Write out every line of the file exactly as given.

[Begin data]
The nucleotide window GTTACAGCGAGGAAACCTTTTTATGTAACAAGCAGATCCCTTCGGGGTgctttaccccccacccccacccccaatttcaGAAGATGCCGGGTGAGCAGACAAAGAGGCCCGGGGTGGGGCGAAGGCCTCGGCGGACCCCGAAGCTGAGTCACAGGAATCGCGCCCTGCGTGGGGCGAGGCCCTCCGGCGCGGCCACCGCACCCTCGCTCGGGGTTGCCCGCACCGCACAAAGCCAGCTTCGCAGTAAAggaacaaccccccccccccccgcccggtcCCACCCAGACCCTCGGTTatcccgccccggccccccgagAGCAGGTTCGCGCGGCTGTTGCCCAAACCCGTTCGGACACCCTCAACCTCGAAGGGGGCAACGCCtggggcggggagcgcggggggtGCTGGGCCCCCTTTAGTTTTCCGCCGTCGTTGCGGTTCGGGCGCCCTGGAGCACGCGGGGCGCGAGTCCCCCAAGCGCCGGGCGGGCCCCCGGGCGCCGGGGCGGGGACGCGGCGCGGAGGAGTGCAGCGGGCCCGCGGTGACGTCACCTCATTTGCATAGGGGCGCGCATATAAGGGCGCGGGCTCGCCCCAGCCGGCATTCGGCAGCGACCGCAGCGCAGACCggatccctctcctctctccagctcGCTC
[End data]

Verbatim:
The nucleotide window GTTACAGCGAGGAAACCTTTTTATGTAACAAGCAGATCCCTTCGGGGTgctttaccccccacccccacccccaatttcaGAAGATGCCGGGTGAGCAGACAAAGAGGCCCGGGGTGGGGCGAAGGCCTCGGCGGACCCCGAAGCTGAGTCACAGGAATCGCGCCCTGCGTGGGGCGAGGCCCTCCGGCGCGGCCACCGCACCCTCGCTCGGGGTTGCCCGCACCGCACAAAGCCAGCTTCGCAGTAAAggaacaaccccccccccccccgcccggtcCCACCCAGACCCTCGGTTatcccgccccggccccccgagAGCAGGTTCGCGCGGCTGTTGCCCAAACCCGTTCGGACACCCTCAACCTCGAAGGGGGCAACGCCtggggcggggagcgcggggggtGCTGGGCCCCCTTTAGTTTTCCGCCGTCGTTGCGGTTCGGGCGCCCTGGAGCACGCGGGGCGCGAGTCCCCCAAGCGCCGGGCGGGCCCCCGGGCGCCGGGGCGGGGACGCGGCGCGGAGGAGTGCAGCGGGCCCGCGGTGACGTCACCTCATTTGCATAGGGGCGCGCATATAAGGGCGCGGGCTCGCCCCAGCCGGCATTCGGCAGCGACCGCAGCGCAGACCggatccctctcctctctccagctcGCTC